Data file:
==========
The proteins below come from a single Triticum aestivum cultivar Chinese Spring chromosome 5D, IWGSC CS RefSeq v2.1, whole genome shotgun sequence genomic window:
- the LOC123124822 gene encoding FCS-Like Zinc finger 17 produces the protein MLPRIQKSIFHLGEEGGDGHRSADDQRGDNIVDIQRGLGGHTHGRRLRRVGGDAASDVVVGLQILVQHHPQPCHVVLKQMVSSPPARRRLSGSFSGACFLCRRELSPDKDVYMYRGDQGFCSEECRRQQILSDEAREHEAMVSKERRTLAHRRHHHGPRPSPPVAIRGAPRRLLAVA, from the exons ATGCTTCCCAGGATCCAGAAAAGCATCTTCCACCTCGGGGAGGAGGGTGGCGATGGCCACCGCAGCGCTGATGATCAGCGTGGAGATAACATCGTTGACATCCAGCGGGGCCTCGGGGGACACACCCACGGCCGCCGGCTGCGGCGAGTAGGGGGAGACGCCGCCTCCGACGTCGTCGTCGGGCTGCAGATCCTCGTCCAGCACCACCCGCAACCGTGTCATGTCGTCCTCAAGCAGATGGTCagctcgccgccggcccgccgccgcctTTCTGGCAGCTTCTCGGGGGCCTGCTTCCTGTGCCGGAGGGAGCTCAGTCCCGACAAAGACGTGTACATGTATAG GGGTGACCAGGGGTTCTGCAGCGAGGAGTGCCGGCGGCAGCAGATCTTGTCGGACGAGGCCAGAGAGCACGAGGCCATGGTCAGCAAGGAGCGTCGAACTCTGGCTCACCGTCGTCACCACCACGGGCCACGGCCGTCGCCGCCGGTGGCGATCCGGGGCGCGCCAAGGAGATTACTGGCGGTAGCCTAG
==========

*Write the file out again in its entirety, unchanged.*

The proteins below come from a single Triticum aestivum cultivar Chinese Spring chromosome 5D, IWGSC CS RefSeq v2.1, whole genome shotgun sequence genomic window:
- the LOC123124822 gene encoding FCS-Like Zinc finger 17 produces the protein MLPRIQKSIFHLGEEGGDGHRSADDQRGDNIVDIQRGLGGHTHGRRLRRVGGDAASDVVVGLQILVQHHPQPCHVVLKQMVSSPPARRRLSGSFSGACFLCRRELSPDKDVYMYRGDQGFCSEECRRQQILSDEAREHEAMVSKERRTLAHRRHHHGPRPSPPVAIRGAPRRLLAVA, from the exons ATGCTTCCCAGGATCCAGAAAAGCATCTTCCACCTCGGGGAGGAGGGTGGCGATGGCCACCGCAGCGCTGATGATCAGCGTGGAGATAACATCGTTGACATCCAGCGGGGCCTCGGGGGACACACCCACGGCCGCCGGCTGCGGCGAGTAGGGGGAGACGCCGCCTCCGACGTCGTCGTCGGGCTGCAGATCCTCGTCCAGCACCACCCGCAACCGTGTCATGTCGTCCTCAAGCAGATGGTCagctcgccgccggcccgccgccgcctTTCTGGCAGCTTCTCGGGGGCCTGCTTCCTGTGCCGGAGGGAGCTCAGTCCCGACAAAGACGTGTACATGTATAG GGGTGACCAGGGGTTCTGCAGCGAGGAGTGCCGGCGGCAGCAGATCTTGTCGGACGAGGCCAGAGAGCACGAGGCCATGGTCAGCAAGGAGCGTCGAACTCTGGCTCACCGTCGTCACCACCACGGGCCACGGCCGTCGCCGCCGGTGGCGATCCGGGGCGCGCCAAGGAGATTACTGGCGGTAGCCTAG